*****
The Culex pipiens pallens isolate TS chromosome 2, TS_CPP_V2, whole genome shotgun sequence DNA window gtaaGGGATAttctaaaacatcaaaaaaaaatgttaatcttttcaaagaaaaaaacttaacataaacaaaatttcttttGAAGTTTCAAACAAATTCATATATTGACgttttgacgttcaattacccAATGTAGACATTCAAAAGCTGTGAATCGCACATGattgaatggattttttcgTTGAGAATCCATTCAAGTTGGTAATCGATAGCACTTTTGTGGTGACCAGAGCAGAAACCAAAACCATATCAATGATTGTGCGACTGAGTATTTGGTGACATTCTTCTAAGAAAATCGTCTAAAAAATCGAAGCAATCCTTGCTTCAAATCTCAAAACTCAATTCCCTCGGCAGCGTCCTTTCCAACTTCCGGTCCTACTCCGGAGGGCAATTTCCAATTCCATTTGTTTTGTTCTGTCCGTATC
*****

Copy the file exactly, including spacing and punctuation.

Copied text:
The Culex pipiens pallens isolate TS chromosome 2, TS_CPP_V2, whole genome shotgun sequence DNA window gtaaGGGATAttctaaaacatcaaaaaaaaatgttaatcttttcaaagaaaaaaacttaacataaacaaaatttcttttGAAGTTTCAAACAAATTCATATATTGACgttttgacgttcaattacccAATGTAGACATTCAAAAGCTGTGAATCGCACATGattgaatggattttttcgTTGAGAATCCATTCAAGTTGGTAATCGATAGCACTTTTGTGGTGACCAGAGCAGAAACCAAAACCATATCAATGATTGTGCGACTGAGTATTTGGTGACATTCTTCTAAGAAAATCGTCTAAAAAATCGAAGCAATCCTTGCTTCAAATCTCAAAACTCAATTCCCTCGGCAGCGTCCTTTCCAACTTCCGGTCCTACTCCGGAGGGCAATTTCCAATTCCATTTGTTTTGTTCTGTCCGTATC